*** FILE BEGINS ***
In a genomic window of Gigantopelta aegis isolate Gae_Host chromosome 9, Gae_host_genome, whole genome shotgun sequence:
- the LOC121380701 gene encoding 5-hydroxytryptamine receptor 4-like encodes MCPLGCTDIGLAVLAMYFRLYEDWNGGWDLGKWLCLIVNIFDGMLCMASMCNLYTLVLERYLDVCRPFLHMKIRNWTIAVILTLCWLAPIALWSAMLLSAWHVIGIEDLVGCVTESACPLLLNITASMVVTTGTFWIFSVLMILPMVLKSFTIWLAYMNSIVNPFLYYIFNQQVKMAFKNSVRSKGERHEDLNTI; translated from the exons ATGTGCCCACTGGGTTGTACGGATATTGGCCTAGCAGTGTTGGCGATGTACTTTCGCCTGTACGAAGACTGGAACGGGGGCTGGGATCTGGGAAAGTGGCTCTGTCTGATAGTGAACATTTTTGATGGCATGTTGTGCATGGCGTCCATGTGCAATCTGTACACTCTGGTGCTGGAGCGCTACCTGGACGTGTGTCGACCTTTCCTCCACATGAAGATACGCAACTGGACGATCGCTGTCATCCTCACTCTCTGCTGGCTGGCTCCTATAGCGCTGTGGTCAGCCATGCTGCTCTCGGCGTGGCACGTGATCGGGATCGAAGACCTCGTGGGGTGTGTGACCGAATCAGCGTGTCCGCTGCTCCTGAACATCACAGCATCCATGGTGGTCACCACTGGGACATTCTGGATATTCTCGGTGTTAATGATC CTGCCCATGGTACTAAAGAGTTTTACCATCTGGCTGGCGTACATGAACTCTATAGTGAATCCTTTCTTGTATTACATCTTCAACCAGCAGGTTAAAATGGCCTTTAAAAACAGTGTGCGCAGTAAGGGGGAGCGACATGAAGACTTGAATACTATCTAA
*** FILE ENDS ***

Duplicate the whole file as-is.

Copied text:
In a genomic window of Gigantopelta aegis isolate Gae_Host chromosome 9, Gae_host_genome, whole genome shotgun sequence:
- the LOC121380701 gene encoding 5-hydroxytryptamine receptor 4-like encodes MCPLGCTDIGLAVLAMYFRLYEDWNGGWDLGKWLCLIVNIFDGMLCMASMCNLYTLVLERYLDVCRPFLHMKIRNWTIAVILTLCWLAPIALWSAMLLSAWHVIGIEDLVGCVTESACPLLLNITASMVVTTGTFWIFSVLMILPMVLKSFTIWLAYMNSIVNPFLYYIFNQQVKMAFKNSVRSKGERHEDLNTI; translated from the exons ATGTGCCCACTGGGTTGTACGGATATTGGCCTAGCAGTGTTGGCGATGTACTTTCGCCTGTACGAAGACTGGAACGGGGGCTGGGATCTGGGAAAGTGGCTCTGTCTGATAGTGAACATTTTTGATGGCATGTTGTGCATGGCGTCCATGTGCAATCTGTACACTCTGGTGCTGGAGCGCTACCTGGACGTGTGTCGACCTTTCCTCCACATGAAGATACGCAACTGGACGATCGCTGTCATCCTCACTCTCTGCTGGCTGGCTCCTATAGCGCTGTGGTCAGCCATGCTGCTCTCGGCGTGGCACGTGATCGGGATCGAAGACCTCGTGGGGTGTGTGACCGAATCAGCGTGTCCGCTGCTCCTGAACATCACAGCATCCATGGTGGTCACCACTGGGACATTCTGGATATTCTCGGTGTTAATGATC CTGCCCATGGTACTAAAGAGTTTTACCATCTGGCTGGCGTACATGAACTCTATAGTGAATCCTTTCTTGTATTACATCTTCAACCAGCAGGTTAAAATGGCCTTTAAAAACAGTGTGCGCAGTAAGGGGGAGCGACATGAAGACTTGAATACTATCTAA